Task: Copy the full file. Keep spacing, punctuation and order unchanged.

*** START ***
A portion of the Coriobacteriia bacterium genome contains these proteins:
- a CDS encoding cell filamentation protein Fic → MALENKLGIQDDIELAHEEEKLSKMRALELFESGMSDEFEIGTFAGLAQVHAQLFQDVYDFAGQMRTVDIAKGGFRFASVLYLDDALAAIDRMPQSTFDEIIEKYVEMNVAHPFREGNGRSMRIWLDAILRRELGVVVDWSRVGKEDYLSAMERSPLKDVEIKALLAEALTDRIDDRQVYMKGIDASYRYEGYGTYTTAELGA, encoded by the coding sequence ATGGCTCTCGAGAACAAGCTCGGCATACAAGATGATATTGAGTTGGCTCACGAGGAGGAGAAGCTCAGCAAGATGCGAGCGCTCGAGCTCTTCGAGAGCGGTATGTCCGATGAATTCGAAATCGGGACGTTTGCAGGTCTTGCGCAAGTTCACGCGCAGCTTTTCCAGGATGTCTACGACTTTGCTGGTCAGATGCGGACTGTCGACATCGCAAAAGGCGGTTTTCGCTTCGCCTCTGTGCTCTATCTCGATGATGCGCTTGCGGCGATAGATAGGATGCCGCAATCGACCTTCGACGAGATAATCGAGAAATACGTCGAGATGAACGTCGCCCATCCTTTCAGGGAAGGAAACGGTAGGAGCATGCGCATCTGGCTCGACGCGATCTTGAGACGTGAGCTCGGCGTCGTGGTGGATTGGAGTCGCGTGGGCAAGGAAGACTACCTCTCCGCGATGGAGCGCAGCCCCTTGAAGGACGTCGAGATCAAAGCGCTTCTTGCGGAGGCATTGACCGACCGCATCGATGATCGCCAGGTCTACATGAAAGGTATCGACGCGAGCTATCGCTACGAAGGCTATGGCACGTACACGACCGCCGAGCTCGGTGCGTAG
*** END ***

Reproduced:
A portion of the Coriobacteriia bacterium genome contains these proteins:
- a CDS encoding cell filamentation protein Fic → MALENKLGIQDDIELAHEEEKLSKMRALELFESGMSDEFEIGTFAGLAQVHAQLFQDVYDFAGQMRTVDIAKGGFRFASVLYLDDALAAIDRMPQSTFDEIIEKYVEMNVAHPFREGNGRSMRIWLDAILRRELGVVVDWSRVGKEDYLSAMERSPLKDVEIKALLAEALTDRIDDRQVYMKGIDASYRYEGYGTYTTAELGA, encoded by the coding sequence ATGGCTCTCGAGAACAAGCTCGGCATACAAGATGATATTGAGTTGGCTCACGAGGAGGAGAAGCTCAGCAAGATGCGAGCGCTCGAGCTCTTCGAGAGCGGTATGTCCGATGAATTCGAAATCGGGACGTTTGCAGGTCTTGCGCAAGTTCACGCGCAGCTTTTCCAGGATGTCTACGACTTTGCTGGTCAGATGCGGACTGTCGACATCGCAAAAGGCGGTTTTCGCTTCGCCTCTGTGCTCTATCTCGATGATGCGCTTGCGGCGATAGATAGGATGCCGCAATCGACCTTCGACGAGATAATCGAGAAATACGTCGAGATGAACGTCGCCCATCCTTTCAGGGAAGGAAACGGTAGGAGCATGCGCATCTGGCTCGACGCGATCTTGAGACGTGAGCTCGGCGTCGTGGTGGATTGGAGTCGCGTGGGCAAGGAAGACTACCTCTCCGCGATGGAGCGCAGCCCCTTGAAGGACGTCGAGATCAAAGCGCTTCTTGCGGAGGCATTGACCGACCGCATCGATGATCGCCAGGTCTACATGAAAGGTATCGACGCGAGCTATCGCTACGAAGGCTATGGCACGTACACGACCGCCGAGCTCGGTGCGTAG